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Summer Enrichment Advice from an Educator and Parent

April 9, 2010

While gifted children in the right educational program can make leaps and bounds forward in their development, without the proper reinforcement away from the classroom they can take almost as many leaps backwards.

The summer months are an opportune time for parents to involve their child in enriching activities to continue their development. Gifted children must be motivated on a continual basis so look for programs that appeal to your child’s interests and strengths. These programs should foster independence and self-confidence through their activities. 

Questions to ask the administrator of the program to determine if it might be right for your child include: Have you ever worked with children who are gifted? What do you understand this term to mean? Do you work with them differently than the other children? If they answer no or not sure to these questions you might consider finding another program.

It is also important to educate these new professionals involved in your child’s life. Today’s teachers, coaches and counselors are often under-educated about the needs of gifted children. It is often assumed that gifted children will be the best behaved and need the least supervision in a classroom or group setting. However, it is imperative to relay the information that you know is helpful for your child in terms of discipline and rewards in order for everyone to have a successful learning experience through the summer.

The best summer enrichment for gifted children is to engage them in the field they are interested.  Ideally, the program should be continuous throughout the summer because gifted children tend to focus on a certain topic and stay on it until they master it.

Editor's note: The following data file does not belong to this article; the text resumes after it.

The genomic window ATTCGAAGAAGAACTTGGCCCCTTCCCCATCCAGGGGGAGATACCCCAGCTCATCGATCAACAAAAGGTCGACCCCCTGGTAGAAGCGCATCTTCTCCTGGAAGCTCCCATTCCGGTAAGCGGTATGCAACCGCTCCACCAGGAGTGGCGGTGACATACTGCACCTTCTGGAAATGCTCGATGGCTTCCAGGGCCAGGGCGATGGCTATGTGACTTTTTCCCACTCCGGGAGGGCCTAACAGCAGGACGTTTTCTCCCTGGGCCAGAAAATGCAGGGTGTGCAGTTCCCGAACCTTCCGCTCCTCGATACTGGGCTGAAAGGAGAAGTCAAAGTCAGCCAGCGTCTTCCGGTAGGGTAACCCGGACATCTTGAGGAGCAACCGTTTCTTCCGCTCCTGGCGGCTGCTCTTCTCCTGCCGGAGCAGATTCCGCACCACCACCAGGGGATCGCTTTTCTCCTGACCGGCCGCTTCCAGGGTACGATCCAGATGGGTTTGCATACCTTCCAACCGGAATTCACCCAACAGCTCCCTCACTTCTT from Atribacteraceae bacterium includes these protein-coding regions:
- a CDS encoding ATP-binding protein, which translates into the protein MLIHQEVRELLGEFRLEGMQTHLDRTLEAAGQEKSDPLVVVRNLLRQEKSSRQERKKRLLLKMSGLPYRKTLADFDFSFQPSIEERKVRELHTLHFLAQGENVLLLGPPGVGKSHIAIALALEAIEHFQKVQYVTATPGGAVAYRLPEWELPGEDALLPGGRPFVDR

The best activities to look for are:

Reading: Library book clubs are free and offer a wide variety of books available. If your local library does not have the specific book they can get it from other libraries through TEXSHARE. Talk to your local librarian about available programs.

Math and Science: Local high school and middle school teachers can work with your child and help them progress during summer with one-on-one tutoring, fun experiments and hands-on learning. This option is less expensive and more productive for the kids who are interested in math and science.

Science: The web site www.NSTA.org has many free resources available and information that can be used to teach science at home and at your child’s level.

Emotional progress is also important to continue developing during the summer. Gifted children need a stable environment at home; becoming lacks on rules during summer can make your child resistant to authority outside of the home. If you have limited the amount of television your children can watch each day, keep it the same, if you limit their sugar and soda intake during the school year, continue this. Having consistency with rules at home makes a child much quicker to adapt to a new school year than trying to enforce a rule that has not been in place for several months. 

Keep your children active and foster their sense of curiosity throughout the summer with enriching activities and a consistent environment.

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Dr. Bhooma Srinivasan serves as Head of School for Riddle Street Montessori. She holds a Doctor of Philosophy in Biomedical Sciences from the University of North Texas and served on staff at the University of Texas Southwestern Medical Center during her post doctoral fellowship. Dr. Srinivasan has received numerous honors and awards and has been published more than 25 times in medical journals. And, she is a parent of two gifted children.

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